(This is another post that comes from my invitation to all of you to send me two of your pictures to get my thoughts on them. Send two photos at 544 pixels/72 dpi to me at: tekamah at me dot com Explain something about yourself, the photos and what you'd like for me to address about them.)
Matt Burkhartt is a photography student at a community college. My first photography class outside of my Air Force training was at a community college, so I can relate to where he's coming from.
He writes: “The two photos that I am sending you are part of a series in progress in which I document the day to day life of a woman named Sylvia who lives in my town. Upon seeing Sylvia, one might think that she is homeless, however, she is not. I have seen her walking around the village and have always been curious about her. This series is my personal way of satisfying my curiosity about her and her life. My objective for this project is to attempt to humanize her as well as delve into her personal life and explore who she is as a person. I want people who live in my town as well as anyone else who sees these images to see her as a human being rather than assign her an inaccurate judgmental label. Do you think these two images help to accomplish my objective? Do you think I am on the right track or am I going about this the wrong way? What types of images do you think may be imperative in this essay?”
Here are the pictures:
Before you make another picture, get a copy of KayLynn Deveney’s book, “The Day To Day Life Of Albert Hastings.”
It’s the nicest, most complete, lyrical, respectful set of photographs I’ve seen about an older person. Spend time with the book and think about how and why she made the photos, what makes each photograph work.
KayLynn – or Dr. Deveney because she does have a PhD. – is teaching at the University of Ulster in Belfast this spring. I'd love to be in her class there.
Your reasons for wanting to do the story about Sylvia are admirable. Unlike Albert, Sylvia appears to be on the edge of society. There’s a burden when you set out to tell a story about someone who is outside the mainstream, whether they be homeless, drug addicted, deformed or sickly. Photographs of any extreme start with a certain level of interest owed to the extreme depicted. The burden is to go beyond the surface of what people are about, and doing so with respect and honesty.
You have to exceed the cliché.
The first step in doing this is to know your subject, to earn and deserve her trust. You may have heard the notion that you as a photographer have to be a fly on the wall, the subject has to act as if you are not there in order for you to make telling pictures. This is sort of true. But the only way for people to become comfortable with you is if they trust you and that can only happen if you have established a relationship with the subject. In other words, you as a photographer can only be part of a person’s life when you are part of a person’s life; life happens in photographs only when you know the person you’re photographing and they know what you are about.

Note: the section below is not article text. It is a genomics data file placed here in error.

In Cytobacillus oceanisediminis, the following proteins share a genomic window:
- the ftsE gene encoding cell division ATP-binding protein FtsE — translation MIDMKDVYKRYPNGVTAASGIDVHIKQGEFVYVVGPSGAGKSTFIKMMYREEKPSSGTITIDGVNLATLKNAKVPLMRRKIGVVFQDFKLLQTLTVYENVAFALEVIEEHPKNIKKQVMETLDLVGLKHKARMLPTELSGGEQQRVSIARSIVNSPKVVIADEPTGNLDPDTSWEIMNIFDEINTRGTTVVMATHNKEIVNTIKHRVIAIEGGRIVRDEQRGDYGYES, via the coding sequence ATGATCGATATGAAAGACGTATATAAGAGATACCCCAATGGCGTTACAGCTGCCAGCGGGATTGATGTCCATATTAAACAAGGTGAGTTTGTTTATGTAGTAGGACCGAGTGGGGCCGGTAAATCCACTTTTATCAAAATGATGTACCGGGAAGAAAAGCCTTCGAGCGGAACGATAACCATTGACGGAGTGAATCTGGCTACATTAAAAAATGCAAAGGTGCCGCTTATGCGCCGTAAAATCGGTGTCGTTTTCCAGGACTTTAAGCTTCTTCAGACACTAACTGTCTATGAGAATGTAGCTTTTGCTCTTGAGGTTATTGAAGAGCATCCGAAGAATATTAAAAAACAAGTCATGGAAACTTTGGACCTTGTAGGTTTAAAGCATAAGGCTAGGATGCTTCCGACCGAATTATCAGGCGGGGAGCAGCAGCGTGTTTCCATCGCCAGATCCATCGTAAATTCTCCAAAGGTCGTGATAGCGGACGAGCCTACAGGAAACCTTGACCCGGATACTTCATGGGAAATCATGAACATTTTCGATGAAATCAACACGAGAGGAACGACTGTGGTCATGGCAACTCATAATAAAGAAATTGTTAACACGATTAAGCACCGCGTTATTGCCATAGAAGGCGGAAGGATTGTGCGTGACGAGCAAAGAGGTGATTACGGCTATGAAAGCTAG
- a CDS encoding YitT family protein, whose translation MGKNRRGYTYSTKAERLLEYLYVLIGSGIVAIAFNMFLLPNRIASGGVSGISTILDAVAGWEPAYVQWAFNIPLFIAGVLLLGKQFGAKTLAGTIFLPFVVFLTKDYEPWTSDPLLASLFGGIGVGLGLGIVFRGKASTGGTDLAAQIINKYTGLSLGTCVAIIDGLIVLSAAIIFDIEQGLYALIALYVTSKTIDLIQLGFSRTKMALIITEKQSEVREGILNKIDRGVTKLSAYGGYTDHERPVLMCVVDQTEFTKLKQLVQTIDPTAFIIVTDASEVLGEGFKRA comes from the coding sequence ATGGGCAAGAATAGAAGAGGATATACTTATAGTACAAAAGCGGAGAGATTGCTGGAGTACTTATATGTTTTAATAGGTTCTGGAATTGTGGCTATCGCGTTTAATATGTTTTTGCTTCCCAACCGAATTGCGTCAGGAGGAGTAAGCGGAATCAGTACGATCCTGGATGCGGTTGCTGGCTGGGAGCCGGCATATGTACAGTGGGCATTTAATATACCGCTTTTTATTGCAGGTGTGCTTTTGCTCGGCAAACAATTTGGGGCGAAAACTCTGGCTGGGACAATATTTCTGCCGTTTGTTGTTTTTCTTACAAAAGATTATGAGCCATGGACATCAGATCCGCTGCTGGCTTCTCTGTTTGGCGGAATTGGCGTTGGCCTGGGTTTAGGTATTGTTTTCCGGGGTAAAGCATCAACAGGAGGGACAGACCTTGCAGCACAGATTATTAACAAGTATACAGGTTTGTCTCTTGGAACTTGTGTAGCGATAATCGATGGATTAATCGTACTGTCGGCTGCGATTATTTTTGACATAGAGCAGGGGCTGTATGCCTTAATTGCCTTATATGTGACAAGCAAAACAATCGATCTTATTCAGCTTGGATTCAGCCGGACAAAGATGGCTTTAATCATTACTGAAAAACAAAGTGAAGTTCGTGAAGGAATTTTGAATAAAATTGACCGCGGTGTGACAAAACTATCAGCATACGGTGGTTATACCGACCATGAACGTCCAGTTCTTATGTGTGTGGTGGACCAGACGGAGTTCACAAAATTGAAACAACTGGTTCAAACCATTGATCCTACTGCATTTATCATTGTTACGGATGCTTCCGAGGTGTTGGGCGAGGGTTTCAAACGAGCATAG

Connectivity with any subject is what makes photographs compelling. The deeper your understanding, the more you will know what to say and how to make pictures to best convey your impressions in given settings. That’s why I encourage you to consider KayLynn’s photos carefully, read what she wrote about Albert and what Albert says.
The two pictures you sent are good. The first one of Sylvia sitting on her bed is technically better. There is a sense of her space and how she fits into it and the feeling that comes from the way you made the photograph that this is all of her personal space. The reason the whole image holds together is the way the light falls on her hands and the position of her hands. Backlighting is your friend.
As I’ve said elsewhere, the goal is to craft images where the smallest element in the frame is what holds the whole together. The hands do that here.
In looking at these photos and others on your web site I notice that you tend to center the main subject. Get over that as a rote way of composing.
Another common thread is that you tend to make pictures from the same distance with the same degree of detail in the frames and there is a distant, observed-but-not-engaged feeling in the hope that the camera will make a telling picture. That’s not unusual for people who are early in their photographic life. Step into things, engage with the subjects, don’t over-think, respond to the visuals, the textures, the moments, follow your eye, your mind and your heart to where the pictures are.
Moving forward, this is not a story that you can script. Rather, you should simply explore and understand and experience her life with careful, considerate, thoughtful photographs. Tell stories as they arise. Chances are they won’t be huge, moment-driven pieces. Stories can be about how she spends her time, how she gets food, how she relates to friends or the lack of companionship. Strive to tell a story of her life through the pieces of it that you can see and suggest the past through shards that remain with her.
Be mindful of the range of images you make, from close to distant, complex to simple. And we must see her eyes.
Strive to make pictures that convey qualities and present ironies that you perceive, without being didactic or pedantic.
That’s a starting point for the story and an approach that you can grow from throughout the rest of your photographic life.